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Chepstow Castle

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Chepstow Castle




Ariel View of Chepstow Castlet

Photo by Steinskt

Chepstow Castle, located in Chepstow on top of cliffs overlooking the River Wye, is the oldest surviving stone fortification in Britain. It was built under the instructions of the Norman lord William fitzOsbern from 1067, and was the southernmost of a chain of castles built along the English-Welsh border.

The speed with which William the Conqueror committed to the creation of a castle in Chepstow is testament to its strategic importance. At the time, the kingdoms in the area were independent of the English crown and the castle in Chepstow provided a way to suppress the Welsh from attacking Gloucestershire. It controlled an important crossing point on the River Wye, itself a major artery of communications to Monmouth and Hereford. The precipitous limestone cliffs beside the river, and a valley (the Dell) to the landward side, afforded an excellent defensive location.

The Great Tower was probably completed by about 1090. It was constructed in stone from the first (as opposed to wood, like most others built at this time), marking its importance as a defensive stronghold on the border between England and Wales. Further fortifications were added over the succeeding centuries by William Marshal and son around 1200, and by Roger Bigod III from the 1270s.

From the 14th century, and in particular the end of the wars between England and Wales in the early 15th century, its defensive importance declined. From the 16th century, the castle became more designed for occupation as a great house, though it was to see action again during the English Civil War, when it was held by the Royalists and besieged in 1645 and 1648. After the war, the castle was used as a prison. Its occupants included Bishop Jeremy Taylor, and Henry Marten, one of the commissioners who signed the death warrant of Charles I, who was imprisoned here before his death in 1680.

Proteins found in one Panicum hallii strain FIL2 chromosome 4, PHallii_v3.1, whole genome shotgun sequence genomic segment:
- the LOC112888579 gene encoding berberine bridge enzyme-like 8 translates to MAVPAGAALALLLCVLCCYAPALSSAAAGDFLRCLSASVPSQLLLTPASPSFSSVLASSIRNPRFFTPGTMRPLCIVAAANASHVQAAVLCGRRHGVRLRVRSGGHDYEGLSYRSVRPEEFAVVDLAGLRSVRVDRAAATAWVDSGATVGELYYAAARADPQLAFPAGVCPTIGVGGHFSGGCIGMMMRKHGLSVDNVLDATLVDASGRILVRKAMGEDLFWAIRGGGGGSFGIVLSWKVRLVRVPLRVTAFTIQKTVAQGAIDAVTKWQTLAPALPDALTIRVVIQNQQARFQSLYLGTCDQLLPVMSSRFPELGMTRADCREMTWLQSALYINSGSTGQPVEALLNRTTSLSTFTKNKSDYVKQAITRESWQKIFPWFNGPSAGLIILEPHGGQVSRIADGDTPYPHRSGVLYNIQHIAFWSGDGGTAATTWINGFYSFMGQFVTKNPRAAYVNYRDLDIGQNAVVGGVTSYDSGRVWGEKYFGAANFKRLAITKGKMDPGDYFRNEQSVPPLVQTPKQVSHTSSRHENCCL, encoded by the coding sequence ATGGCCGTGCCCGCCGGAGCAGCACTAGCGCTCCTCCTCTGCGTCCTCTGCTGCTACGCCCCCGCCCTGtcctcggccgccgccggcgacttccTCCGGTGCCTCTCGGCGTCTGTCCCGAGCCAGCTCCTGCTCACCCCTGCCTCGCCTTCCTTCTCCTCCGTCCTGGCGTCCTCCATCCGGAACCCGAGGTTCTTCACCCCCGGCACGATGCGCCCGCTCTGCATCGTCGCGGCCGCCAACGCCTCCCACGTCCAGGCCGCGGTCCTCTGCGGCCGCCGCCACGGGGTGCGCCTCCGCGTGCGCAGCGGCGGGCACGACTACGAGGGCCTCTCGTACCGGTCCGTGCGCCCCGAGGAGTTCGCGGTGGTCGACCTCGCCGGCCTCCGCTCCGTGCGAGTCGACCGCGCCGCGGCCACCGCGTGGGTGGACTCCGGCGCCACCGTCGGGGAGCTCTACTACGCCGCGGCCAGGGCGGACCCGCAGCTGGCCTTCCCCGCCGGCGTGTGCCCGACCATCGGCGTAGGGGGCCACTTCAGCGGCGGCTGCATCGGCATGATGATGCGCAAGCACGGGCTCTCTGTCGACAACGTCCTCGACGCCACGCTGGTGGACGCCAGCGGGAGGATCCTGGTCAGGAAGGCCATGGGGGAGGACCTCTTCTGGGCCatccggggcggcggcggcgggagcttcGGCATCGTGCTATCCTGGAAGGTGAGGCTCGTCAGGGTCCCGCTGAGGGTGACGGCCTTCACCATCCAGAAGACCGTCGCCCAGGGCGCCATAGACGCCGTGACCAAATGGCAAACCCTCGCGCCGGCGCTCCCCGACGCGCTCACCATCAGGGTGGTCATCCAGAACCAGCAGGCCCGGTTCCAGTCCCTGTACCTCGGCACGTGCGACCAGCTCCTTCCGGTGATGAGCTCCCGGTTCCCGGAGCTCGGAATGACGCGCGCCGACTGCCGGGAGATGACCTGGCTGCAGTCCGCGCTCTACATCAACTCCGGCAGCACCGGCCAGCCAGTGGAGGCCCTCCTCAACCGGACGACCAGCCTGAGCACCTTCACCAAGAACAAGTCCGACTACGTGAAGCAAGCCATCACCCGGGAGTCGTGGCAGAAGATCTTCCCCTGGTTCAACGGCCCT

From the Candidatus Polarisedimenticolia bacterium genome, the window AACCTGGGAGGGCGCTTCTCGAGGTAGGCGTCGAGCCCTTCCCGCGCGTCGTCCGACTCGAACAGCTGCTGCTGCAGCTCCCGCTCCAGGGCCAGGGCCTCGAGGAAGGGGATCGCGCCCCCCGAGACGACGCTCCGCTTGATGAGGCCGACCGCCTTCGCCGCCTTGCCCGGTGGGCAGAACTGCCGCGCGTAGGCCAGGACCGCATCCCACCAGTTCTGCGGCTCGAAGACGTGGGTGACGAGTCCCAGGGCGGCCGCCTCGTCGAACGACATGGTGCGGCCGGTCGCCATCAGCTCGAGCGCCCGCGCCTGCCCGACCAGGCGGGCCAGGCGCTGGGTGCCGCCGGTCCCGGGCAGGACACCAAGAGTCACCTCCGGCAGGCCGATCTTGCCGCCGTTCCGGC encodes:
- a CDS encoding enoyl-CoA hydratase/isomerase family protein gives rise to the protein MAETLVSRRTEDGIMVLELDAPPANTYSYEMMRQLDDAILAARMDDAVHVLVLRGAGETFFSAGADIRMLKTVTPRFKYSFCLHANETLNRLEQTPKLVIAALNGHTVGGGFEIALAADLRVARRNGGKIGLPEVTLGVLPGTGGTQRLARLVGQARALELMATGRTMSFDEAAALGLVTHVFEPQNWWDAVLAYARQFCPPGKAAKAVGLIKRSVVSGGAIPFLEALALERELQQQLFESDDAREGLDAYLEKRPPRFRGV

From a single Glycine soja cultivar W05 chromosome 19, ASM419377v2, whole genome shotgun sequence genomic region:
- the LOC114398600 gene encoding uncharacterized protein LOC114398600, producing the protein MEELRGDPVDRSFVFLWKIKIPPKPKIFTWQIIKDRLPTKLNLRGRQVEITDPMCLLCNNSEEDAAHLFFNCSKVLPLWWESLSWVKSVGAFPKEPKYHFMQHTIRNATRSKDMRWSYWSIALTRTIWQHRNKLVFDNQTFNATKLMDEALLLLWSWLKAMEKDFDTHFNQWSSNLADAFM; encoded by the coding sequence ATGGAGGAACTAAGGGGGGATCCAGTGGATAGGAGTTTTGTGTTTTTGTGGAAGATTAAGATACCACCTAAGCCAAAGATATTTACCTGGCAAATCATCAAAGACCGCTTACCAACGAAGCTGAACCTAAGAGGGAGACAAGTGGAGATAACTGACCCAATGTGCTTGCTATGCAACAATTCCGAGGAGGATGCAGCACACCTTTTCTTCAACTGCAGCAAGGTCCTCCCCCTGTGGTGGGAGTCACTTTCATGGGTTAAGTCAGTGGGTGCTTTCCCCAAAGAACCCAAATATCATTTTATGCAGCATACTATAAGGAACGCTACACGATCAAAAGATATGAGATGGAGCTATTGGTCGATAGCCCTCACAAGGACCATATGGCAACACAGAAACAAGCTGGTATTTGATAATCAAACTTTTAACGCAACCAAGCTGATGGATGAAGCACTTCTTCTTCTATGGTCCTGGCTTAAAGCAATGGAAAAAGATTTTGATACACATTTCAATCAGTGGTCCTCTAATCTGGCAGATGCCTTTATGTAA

From 1690 onwards it was left to decay, and in the late 18th century its ruins became, with other sites in the Wye valley, a focus for tourists seeking views of the "picturesque".

In 1910/11, the castle and adjoining river bed were the site of well-publicised excavations by Dr Orville Ward Owen, who was attempting to find secret documents to prove that Shakespeare's plays had in fact been written by Francis Bacon. In 1913, the movie "Ivanhoe", starring King Baggot, was made in the grounds.

Chepstow Castle is open to the public and is now in the care of Cadw.

Address Address:

Chepstow Castle
Bridge Street,
Monmouthshire NP16 5EZ

Telephone Telephone:

01291 624065

Wensite Website:

Admission Charges Admission Charge:-

Adult - �3.50, Concession - �3.00, Family - �10.00

Opening Hours Hours:

Spring Opening Times:
1.04.06 - 31.05.06: 9.30 - 17.00

Summer Opening Times:
1.06.06 - 30.09.06: 9.30 - 18.00

Autumn Opening Times:
1.10.06 - 31.10.06: 9.30 - 17.00

Winter Opening Times:
1.11.06 - 31.03.07: 9.30 -16.00 Monday - Saturday,
11.00 - 16.00 Sunday

Most sites are closed on 24, 25 and 26 December and 1 January.

Facilities for the Disabled Facilities for the Disabled:

The path to the entrance is solid but is quite long and steep, without flat resting places. There are three steps to the ticket office and shop. Access to the castle from the exhibition area, is gained by permission of the keeper, through the gates at the side of the entrance. Within the walls there are cobbled paths and there are uneven paths on a slope to the lower, central and higher bails. There are information panels and exhibition areas. Benches provided.

A pay-and-display car park is situated near the entrance with four spaces reserved for the disabled.

The public toilets in the car park include a Radar key toilet.

Disabled visitors and their assisting companion will be admitted free of charge to all monuments. Please note that, for health reasons, dogs are not allowed on Cadw sites, but guide dogs and hearing dogs for the deaf are welcome.

Chepstow Castle - Chepstow Caer


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